In order to "see" my true tag cloud, I need to "add" my private and public bookmark lists, which I organise using delirious & del.icio.us. It needs a form of federation.
It would be hoped that tags might be part of the answer, but the different shape of the intranet, may make the development of disciminating tags very hard. My experience at the momement is that htis is true. I had given up, but I have been inspired to have another go.
Sites like Digg and del.icio.us where user generated content creates huge numbers of hyperlinks because of the number of users, will also distort the shape of the internet; as they become part of the core , the size of the "out degree" segment will become larger. Hyperlinks become the votes of web readers, not authors. Although its possible that since these sites are designed to be read by people, that there will be a more limited reference to them on other sites and they will remain part of the "In" segment. The XML feed services will however be referenced by many sites, and the linkroll gadgets mean that they are referenced..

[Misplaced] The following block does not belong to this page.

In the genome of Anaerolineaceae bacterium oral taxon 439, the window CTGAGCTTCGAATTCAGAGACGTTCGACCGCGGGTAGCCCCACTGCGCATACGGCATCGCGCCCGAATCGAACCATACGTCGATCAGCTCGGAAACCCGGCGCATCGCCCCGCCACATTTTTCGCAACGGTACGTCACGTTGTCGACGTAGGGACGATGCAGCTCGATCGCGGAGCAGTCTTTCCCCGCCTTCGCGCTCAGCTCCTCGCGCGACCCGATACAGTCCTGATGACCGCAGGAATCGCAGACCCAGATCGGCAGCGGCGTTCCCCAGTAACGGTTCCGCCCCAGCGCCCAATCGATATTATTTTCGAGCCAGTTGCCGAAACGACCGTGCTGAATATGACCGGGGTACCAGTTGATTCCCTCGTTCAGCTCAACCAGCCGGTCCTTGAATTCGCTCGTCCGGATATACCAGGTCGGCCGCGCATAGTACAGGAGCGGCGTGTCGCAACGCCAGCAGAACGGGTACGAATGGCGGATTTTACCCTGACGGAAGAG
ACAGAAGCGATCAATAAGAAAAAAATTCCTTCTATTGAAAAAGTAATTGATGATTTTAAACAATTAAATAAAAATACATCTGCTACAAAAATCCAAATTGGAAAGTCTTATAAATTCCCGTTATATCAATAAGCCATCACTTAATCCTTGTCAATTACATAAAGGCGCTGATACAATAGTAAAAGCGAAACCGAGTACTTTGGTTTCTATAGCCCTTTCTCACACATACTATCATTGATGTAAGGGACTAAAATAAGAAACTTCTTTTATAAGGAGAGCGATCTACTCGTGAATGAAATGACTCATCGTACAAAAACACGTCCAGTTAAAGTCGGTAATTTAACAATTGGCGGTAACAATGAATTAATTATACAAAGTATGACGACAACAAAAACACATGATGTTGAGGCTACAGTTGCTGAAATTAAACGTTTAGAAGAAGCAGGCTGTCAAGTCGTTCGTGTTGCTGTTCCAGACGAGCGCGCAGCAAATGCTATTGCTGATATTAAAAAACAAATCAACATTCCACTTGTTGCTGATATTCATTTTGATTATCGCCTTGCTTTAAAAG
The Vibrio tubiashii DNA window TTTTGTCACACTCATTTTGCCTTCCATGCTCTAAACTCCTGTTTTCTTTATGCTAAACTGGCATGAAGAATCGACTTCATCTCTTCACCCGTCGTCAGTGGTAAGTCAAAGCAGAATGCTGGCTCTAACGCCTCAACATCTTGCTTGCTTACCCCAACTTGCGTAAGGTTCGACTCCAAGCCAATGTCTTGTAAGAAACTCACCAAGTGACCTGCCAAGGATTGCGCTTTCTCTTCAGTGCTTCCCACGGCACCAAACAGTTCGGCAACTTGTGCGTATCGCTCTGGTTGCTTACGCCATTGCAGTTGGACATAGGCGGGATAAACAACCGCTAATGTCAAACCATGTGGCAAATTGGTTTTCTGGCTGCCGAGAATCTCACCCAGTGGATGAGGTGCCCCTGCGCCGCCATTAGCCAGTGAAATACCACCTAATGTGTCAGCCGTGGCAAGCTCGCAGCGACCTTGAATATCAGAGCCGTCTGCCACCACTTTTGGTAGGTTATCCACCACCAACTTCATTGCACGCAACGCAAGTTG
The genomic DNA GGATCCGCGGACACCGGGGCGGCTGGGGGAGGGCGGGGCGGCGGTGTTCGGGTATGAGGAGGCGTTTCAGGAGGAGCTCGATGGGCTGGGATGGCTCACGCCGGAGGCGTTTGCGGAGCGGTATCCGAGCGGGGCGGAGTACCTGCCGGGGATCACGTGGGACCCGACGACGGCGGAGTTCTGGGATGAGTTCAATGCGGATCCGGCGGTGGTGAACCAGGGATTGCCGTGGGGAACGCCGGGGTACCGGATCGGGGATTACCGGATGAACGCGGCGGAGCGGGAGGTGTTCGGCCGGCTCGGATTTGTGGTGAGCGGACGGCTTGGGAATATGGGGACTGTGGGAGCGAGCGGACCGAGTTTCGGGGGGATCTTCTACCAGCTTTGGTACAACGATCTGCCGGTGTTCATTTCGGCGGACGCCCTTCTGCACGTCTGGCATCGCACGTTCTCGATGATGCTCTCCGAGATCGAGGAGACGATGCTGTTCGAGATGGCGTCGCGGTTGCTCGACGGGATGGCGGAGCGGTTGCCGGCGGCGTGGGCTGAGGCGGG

So intranet search queries require a different approach to internet search, but is it getting closer or travelling in different directions.